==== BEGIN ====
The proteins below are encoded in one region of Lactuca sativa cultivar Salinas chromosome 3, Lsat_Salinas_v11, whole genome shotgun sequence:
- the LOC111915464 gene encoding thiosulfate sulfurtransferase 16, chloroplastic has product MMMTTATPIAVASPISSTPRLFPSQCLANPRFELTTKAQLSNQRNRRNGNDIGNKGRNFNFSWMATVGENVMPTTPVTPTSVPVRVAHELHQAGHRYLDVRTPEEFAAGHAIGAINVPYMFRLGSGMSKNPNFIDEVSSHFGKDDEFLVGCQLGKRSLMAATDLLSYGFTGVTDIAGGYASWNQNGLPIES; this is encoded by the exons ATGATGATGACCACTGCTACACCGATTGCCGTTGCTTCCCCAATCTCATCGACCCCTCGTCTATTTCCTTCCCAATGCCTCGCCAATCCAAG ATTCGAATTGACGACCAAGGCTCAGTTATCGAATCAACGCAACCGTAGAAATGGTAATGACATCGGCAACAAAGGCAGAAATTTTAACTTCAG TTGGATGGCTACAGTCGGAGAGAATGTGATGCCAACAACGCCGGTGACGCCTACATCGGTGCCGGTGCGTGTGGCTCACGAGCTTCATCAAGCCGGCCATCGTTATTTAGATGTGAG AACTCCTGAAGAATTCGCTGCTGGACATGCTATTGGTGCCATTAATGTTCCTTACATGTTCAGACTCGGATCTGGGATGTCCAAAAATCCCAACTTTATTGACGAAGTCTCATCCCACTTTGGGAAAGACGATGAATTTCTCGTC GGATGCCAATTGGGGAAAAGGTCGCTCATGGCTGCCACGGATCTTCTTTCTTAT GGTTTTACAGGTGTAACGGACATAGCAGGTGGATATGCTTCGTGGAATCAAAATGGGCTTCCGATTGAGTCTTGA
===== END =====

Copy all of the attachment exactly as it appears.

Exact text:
The proteins below are encoded in one region of Lactuca sativa cultivar Salinas chromosome 3, Lsat_Salinas_v11, whole genome shotgun sequence:
- the LOC111915464 gene encoding thiosulfate sulfurtransferase 16, chloroplastic has product MMMTTATPIAVASPISSTPRLFPSQCLANPRFELTTKAQLSNQRNRRNGNDIGNKGRNFNFSWMATVGENVMPTTPVTPTSVPVRVAHELHQAGHRYLDVRTPEEFAAGHAIGAINVPYMFRLGSGMSKNPNFIDEVSSHFGKDDEFLVGCQLGKRSLMAATDLLSYGFTGVTDIAGGYASWNQNGLPIES; this is encoded by the exons ATGATGATGACCACTGCTACACCGATTGCCGTTGCTTCCCCAATCTCATCGACCCCTCGTCTATTTCCTTCCCAATGCCTCGCCAATCCAAG ATTCGAATTGACGACCAAGGCTCAGTTATCGAATCAACGCAACCGTAGAAATGGTAATGACATCGGCAACAAAGGCAGAAATTTTAACTTCAG TTGGATGGCTACAGTCGGAGAGAATGTGATGCCAACAACGCCGGTGACGCCTACATCGGTGCCGGTGCGTGTGGCTCACGAGCTTCATCAAGCCGGCCATCGTTATTTAGATGTGAG AACTCCTGAAGAATTCGCTGCTGGACATGCTATTGGTGCCATTAATGTTCCTTACATGTTCAGACTCGGATCTGGGATGTCCAAAAATCCCAACTTTATTGACGAAGTCTCATCCCACTTTGGGAAAGACGATGAATTTCTCGTC GGATGCCAATTGGGGAAAAGGTCGCTCATGGCTGCCACGGATCTTCTTTCTTAT GGTTTTACAGGTGTAACGGACATAGCAGGTGGATATGCTTCGTGGAATCAAAATGGGCTTCCGATTGAGTCTTGA